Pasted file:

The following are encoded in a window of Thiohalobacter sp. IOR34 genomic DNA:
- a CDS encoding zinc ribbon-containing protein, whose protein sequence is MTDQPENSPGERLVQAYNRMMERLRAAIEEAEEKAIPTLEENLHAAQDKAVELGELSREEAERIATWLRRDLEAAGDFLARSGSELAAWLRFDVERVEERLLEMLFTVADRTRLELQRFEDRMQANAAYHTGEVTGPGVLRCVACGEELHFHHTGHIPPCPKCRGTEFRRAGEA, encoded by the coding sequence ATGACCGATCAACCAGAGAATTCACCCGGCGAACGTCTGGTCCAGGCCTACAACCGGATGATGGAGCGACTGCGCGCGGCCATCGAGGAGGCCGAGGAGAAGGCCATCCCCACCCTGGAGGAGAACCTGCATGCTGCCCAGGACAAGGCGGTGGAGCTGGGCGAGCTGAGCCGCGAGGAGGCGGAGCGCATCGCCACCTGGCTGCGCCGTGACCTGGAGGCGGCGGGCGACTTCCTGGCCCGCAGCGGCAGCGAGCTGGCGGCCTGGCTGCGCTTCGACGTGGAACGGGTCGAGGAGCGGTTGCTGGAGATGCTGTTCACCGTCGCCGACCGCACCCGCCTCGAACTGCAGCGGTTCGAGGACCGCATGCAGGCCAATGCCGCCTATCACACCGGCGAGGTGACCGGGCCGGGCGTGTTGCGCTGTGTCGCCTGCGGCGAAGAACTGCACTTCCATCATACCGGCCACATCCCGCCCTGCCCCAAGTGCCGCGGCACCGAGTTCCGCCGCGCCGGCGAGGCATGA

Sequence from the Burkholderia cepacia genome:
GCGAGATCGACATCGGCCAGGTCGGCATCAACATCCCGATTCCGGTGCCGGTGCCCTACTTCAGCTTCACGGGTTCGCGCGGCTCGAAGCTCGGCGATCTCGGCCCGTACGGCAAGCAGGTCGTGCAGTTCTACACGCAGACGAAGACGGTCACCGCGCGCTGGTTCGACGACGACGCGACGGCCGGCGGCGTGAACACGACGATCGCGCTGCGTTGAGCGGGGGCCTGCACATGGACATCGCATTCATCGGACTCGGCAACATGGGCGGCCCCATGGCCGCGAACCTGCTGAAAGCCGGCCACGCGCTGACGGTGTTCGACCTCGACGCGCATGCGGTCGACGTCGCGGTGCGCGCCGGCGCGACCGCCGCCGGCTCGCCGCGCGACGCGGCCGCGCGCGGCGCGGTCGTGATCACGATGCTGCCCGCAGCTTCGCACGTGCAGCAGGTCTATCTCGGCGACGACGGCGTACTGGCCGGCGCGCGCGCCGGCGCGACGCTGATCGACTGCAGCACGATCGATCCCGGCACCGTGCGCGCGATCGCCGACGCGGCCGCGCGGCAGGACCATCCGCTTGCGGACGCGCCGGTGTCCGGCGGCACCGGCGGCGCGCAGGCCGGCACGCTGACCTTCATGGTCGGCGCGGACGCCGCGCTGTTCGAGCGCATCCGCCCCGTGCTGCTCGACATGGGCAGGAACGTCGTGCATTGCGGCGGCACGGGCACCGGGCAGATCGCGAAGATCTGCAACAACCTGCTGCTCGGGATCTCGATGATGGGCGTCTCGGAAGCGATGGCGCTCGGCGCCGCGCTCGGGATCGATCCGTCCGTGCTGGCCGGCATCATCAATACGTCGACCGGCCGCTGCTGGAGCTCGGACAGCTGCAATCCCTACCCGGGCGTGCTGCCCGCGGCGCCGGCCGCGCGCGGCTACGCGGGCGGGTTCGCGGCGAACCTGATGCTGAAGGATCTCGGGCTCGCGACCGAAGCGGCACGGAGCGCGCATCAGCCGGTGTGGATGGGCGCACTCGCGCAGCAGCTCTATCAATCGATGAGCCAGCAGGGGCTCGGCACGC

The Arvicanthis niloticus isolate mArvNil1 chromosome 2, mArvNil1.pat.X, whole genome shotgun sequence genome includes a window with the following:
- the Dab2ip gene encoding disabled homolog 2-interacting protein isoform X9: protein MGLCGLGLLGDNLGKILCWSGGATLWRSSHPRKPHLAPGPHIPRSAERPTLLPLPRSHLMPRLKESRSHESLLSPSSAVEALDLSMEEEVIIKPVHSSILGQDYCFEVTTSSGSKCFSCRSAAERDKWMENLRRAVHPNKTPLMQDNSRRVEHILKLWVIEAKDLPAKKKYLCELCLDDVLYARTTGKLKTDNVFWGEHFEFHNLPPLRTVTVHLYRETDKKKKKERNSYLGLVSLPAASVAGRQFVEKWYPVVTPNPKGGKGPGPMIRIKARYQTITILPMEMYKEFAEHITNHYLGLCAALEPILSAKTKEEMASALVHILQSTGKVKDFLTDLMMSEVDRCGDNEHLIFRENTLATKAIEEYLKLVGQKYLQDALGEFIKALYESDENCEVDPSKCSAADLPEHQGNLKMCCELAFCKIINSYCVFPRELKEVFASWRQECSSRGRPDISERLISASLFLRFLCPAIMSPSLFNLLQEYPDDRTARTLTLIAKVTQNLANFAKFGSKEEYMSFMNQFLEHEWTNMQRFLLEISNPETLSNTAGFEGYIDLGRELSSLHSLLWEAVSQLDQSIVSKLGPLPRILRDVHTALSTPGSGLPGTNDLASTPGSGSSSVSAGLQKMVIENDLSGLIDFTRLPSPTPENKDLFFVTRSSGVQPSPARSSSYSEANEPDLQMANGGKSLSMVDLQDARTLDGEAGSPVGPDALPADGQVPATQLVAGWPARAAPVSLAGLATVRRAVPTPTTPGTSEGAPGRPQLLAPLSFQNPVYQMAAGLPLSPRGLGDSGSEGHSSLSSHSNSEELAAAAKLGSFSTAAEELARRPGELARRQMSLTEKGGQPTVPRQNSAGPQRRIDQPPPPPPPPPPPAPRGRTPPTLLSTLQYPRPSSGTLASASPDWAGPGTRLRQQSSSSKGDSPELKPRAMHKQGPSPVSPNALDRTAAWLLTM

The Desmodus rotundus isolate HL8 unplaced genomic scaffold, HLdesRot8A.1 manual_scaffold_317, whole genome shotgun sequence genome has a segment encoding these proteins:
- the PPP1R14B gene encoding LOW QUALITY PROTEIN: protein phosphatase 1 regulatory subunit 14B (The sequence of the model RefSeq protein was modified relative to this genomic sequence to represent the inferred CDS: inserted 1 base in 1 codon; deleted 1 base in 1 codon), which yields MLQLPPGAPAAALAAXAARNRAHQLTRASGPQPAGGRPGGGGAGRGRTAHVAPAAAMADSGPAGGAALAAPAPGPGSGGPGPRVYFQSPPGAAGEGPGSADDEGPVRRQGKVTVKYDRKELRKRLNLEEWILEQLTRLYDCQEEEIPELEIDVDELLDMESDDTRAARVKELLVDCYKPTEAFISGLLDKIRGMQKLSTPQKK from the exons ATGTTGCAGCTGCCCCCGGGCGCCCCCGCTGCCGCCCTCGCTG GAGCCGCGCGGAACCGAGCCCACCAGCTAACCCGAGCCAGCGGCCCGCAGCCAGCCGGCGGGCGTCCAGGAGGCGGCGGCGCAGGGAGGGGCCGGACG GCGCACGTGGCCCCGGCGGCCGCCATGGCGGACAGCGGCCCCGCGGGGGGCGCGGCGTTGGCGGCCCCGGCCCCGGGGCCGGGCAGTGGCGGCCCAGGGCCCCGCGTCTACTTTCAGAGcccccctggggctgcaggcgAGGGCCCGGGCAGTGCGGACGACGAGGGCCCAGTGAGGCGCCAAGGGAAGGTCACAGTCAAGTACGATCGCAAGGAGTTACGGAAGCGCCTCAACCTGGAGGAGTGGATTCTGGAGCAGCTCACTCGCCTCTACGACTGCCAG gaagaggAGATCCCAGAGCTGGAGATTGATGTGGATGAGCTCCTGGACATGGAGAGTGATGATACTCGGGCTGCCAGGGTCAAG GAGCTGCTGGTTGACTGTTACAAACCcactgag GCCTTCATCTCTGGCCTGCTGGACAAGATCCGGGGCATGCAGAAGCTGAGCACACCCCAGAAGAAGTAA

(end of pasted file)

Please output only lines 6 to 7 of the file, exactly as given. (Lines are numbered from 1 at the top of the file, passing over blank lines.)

- the Dab2ip gene encoding disabled homolog 2-interacting protein isoform X9: protein MGLCGLGLLGDNLGKILCWSGGATLWRSSHPRKPHLAPGPHIPRSAERPTLLPLPRSHLMPRLKESRSHESLLSPSSAVEALDLSMEEEVIIKPVHSSILGQDYCFEVTTSSGSKCFSCRSAAERDKWMENLRRAVHPNKTPLMQDNSRRVEHILKLWVIEAKDLPAKKKYLCELCLDDVLYARTTGKLKTDNVFWGEHFEFHNLPPLRTVTVHLYRETDKKKKKERNSYLGLVSLPAASVAGRQFVEKWYPVVTPNPKGGKGPGPMIRIKARYQTITILPMEMYKEFAEHITNHYLGLCAALEPILSAKTKEEMASALVHILQSTGKVKDFLTDLMMSEVDRCGDNEHLIFRENTLATKAIEEYLKLVGQKYLQDALGEFIKALYESDENCEVDPSKCSAADLPEHQGNLKMCCELAFCKIINSYCVFPRELKEVFASWRQECSSRGRPDISERLISASLFLRFLCPAIMSPSLFNLLQEYPDDRTARTLTLIAKVTQNLANFAKFGSKEEYMSFMNQFLEHEWTNMQRFLLEISNPETLSNTAGFEGYIDLGRELSSLHSLLWEAVSQLDQSIVSKLGPLPRILRDVHTALSTPGSGLPGTNDLASTPGSGSSSVSAGLQKMVIENDLSGLIDFTRLPSPTPENKDLFFVTRSSGVQPSPARSSSYSEANEPDLQMANGGKSLSMVDLQDARTLDGEAGSPVGPDALPADGQVPATQLVAGWPARAAPVSLAGLATVRRAVPTPTTPGTSEGAPGRPQLLAPLSFQNPVYQMAAGLPLSPRGLGDSGSEGHSSLSSHSNSEELAAAAKLGSFSTAAEELARRPGELARRQMSLTEKGGQPTVPRQNSAGPQRRIDQPPPPPPPPPPPAPRGRTPPTLLSTLQYPRPSSGTLASASPDWAGPGTRLRQQSSSSKGDSPELKPRAMHKQGPSPVSPNALDRTAAWLLTM

The Desmodus rotundus isolate HL8 unplaced genomic scaffold, HLdesRot8A.1 manual_scaffold_317, whole genome shotgun sequence genome has a segment encoding these proteins: